Top federal officials have put out a "don't call us, we'll call you" message to employes worried about a new pension plan that takes effect in January for some workers. Personnel offices say they are flooded with calls from workers who think they are under some kind of deadline.
The 400,000 workers who have been hired since January 1984 don't have to do anything, officials say, because coverage for them is mandatory -- and automatic.
Under their new plan, benefits will come from Social Security, a modified civil service pension and earnings from an optional tax-deferred investment program, similar to 401k plans in the private sector.
Workers hired before 1984 will be given the option of remaining in the current civil service retirement plan or switching over to the new system next summer.
These employes don't need to decide until this time next year, officials say. There will be a lengthy "open season" when workers can weigh the pros and cons of joining the new system.
OPM says it will be sending each employe fact sheets on benefits, costs and retirement ages under the new system.
So, if you are a new employe (hired since January 1984) there is nothing you can or should do. If you are a pre-1984 federal hiree, there is plenty of time to decide. Pension Tax Change
Senate-House conferees are expected to eliminate the so-called three-year recovery rule as part of overall tax reform. The main question is when the change will take effect.
Under current law, persons who contribute to their own pension plans are allowed to recover their previously taxed contributions before their annuities are taxed. About 20 million American workers, including all federal employes and many state and local government workers, contribute to their pension plans and benefit from the recovery period.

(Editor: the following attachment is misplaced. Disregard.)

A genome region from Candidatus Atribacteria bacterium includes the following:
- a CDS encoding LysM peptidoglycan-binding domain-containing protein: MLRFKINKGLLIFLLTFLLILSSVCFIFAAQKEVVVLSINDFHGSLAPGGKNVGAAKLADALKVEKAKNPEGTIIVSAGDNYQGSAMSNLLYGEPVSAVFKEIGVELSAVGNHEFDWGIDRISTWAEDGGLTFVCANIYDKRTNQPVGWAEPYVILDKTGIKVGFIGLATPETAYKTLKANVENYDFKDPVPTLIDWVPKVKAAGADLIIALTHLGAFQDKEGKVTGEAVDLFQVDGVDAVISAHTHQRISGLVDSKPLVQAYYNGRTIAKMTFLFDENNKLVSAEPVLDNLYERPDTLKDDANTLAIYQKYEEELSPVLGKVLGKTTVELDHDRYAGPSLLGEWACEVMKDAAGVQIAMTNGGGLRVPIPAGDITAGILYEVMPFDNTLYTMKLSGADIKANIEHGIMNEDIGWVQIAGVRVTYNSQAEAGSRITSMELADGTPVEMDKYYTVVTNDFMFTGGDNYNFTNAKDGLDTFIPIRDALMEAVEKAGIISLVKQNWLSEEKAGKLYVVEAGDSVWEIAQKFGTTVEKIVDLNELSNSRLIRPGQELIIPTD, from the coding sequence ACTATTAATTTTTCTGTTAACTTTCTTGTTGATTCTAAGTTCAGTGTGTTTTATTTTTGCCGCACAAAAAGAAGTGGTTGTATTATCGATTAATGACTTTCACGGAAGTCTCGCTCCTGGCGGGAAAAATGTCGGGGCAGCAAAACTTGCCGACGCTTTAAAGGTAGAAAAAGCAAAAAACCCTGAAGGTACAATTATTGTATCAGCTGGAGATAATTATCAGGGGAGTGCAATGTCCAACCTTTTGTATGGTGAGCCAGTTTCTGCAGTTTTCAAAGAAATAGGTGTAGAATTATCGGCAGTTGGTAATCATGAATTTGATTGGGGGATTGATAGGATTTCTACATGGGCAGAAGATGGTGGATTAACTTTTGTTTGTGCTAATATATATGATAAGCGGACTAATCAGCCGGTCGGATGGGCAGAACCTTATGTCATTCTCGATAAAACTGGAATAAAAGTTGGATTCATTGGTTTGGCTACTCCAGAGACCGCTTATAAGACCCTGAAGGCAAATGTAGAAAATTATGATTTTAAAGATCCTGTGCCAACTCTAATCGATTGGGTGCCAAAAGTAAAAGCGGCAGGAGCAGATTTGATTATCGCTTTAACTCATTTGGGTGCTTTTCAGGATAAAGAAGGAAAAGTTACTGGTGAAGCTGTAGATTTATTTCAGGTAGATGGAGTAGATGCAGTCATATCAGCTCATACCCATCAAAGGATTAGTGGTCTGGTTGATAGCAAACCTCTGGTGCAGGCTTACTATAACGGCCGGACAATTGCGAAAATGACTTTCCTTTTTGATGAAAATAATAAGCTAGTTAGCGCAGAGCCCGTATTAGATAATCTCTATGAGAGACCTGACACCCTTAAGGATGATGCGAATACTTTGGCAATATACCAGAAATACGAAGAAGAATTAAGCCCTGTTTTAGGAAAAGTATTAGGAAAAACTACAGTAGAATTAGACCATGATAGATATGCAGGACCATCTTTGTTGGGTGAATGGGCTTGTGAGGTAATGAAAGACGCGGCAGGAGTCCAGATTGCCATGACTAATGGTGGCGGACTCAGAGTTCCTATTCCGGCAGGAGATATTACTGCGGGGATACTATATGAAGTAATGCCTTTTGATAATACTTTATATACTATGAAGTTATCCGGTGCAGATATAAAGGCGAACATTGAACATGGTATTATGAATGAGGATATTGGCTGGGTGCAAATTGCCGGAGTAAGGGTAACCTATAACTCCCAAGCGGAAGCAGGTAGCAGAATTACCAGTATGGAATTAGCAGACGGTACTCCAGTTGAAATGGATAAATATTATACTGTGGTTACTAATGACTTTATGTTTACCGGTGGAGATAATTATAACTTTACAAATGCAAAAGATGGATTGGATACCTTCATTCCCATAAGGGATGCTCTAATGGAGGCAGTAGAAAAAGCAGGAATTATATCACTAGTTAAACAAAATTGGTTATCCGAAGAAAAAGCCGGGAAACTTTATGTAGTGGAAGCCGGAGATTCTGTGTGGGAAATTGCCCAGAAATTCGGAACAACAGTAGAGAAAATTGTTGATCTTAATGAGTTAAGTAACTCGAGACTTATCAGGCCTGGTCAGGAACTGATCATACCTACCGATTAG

The Senate version of tax reform would eliminate the three-year rule in two phases, beginning in January 1988. The House bill eliminates it retroactive to July 1. Either way, when the law is fully effective, retirees would be required to begin paying taxes immediately on a prorated share of the government contribution to their pensions based on life expectancy.
Federal and postal organizations continue to work to save the three-year rule, but the odds are against it. They are urging members to contact conference committee members to protest the proposed change.
Senate GOP conferees are Bob Packwood (Ore.), Robert J. Dole (Kan.), William V. Roth Jr., (Del.), John Chafee (R.I.), John C. Danforth (Mo.) and Malcolm Wallop (Wyo.). Democrats are Russell B. Long (La.) Lloyd Bentsen (Tex.), Bill Bradley (N.J.), Spark M. Matsunaga (Hawaii) and Daniel P. Moynihan (N.Y.).
House Democratic conferees are Dan Rostenkowski (Ill.), J.J. Pickle (Tex.) Charles Rangel (N.Y.), Fortney H. Stark (Calif.), Richard A. Gephardt (Mo.), Marty Russo (Ill.) and Donald J. Pease (Ohio). Republican members are John Duncan (Tenn.), Bill Archer (Tex.), Guy Vander Jagt (Mich.) and Philip Crane (Ill.).